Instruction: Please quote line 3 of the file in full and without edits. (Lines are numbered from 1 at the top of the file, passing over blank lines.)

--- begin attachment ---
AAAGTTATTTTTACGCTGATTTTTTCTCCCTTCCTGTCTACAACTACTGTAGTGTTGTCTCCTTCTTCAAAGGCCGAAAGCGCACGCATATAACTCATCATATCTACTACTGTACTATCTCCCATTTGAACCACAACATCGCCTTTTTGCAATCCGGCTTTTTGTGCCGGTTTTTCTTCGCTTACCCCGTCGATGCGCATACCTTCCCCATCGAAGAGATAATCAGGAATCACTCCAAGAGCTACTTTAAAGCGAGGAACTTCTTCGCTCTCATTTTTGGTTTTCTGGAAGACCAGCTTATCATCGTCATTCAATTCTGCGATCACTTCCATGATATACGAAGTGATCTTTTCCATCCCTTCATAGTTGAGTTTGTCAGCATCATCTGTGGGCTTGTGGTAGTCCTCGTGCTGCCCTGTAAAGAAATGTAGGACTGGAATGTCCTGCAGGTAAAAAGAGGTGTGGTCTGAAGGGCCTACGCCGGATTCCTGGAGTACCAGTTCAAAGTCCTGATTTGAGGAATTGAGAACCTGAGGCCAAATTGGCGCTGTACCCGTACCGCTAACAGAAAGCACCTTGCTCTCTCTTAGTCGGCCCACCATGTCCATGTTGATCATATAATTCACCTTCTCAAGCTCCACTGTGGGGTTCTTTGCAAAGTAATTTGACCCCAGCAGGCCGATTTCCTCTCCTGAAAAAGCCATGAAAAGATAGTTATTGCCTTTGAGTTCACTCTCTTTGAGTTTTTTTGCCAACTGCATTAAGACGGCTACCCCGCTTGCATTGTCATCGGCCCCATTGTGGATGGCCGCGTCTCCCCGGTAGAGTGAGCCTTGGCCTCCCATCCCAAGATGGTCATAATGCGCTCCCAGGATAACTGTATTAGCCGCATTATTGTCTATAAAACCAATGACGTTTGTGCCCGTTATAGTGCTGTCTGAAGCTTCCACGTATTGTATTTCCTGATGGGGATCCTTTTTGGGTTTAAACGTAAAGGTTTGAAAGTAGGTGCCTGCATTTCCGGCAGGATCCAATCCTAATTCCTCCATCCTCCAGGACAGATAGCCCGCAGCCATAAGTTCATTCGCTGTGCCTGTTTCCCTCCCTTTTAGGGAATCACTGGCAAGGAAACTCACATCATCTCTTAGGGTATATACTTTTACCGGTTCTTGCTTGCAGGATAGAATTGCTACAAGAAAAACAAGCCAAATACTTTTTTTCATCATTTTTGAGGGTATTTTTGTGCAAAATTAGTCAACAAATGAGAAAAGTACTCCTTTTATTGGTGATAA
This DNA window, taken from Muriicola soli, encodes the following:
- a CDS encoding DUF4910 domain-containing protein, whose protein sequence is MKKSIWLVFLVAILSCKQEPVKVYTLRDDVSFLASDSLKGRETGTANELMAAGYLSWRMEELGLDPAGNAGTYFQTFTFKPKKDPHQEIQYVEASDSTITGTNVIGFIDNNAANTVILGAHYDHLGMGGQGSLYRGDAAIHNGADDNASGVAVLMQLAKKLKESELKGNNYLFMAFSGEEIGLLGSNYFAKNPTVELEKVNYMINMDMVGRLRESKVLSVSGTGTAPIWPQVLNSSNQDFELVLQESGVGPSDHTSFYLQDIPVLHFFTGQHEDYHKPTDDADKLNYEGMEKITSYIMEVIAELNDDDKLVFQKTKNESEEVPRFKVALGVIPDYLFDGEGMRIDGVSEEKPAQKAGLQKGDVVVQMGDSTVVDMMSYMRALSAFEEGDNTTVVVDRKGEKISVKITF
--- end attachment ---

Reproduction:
- a CDS encoding DUF4910 domain-containing protein, whose protein sequence is MKKSIWLVFLVAILSCKQEPVKVYTLRDDVSFLASDSLKGRETGTANELMAAGYLSWRMEELGLDPAGNAGTYFQTFTFKPKKDPHQEIQYVEASDSTITGTNVIGFIDNNAANTVILGAHYDHLGMGGQGSLYRGDAAIHNGADDNASGVAVLMQLAKKLKESELKGNNYLFMAFSGEEIGLLGSNYFAKNPTVELEKVNYMINMDMVGRLRESKVLSVSGTGTAPIWPQVLNSSNQDFELVLQESGVGPSDHTSFYLQDIPVLHFFTGQHEDYHKPTDDADKLNYEGMEKITSYIMEVIAELNDDDKLVFQKTKNESEEVPRFKVALGVIPDYLFDGEGMRIDGVSEEKPAQKAGLQKGDVVVQMGDSTVVDMMSYMRALSAFEEGDNTTVVVDRKGEKISVKITF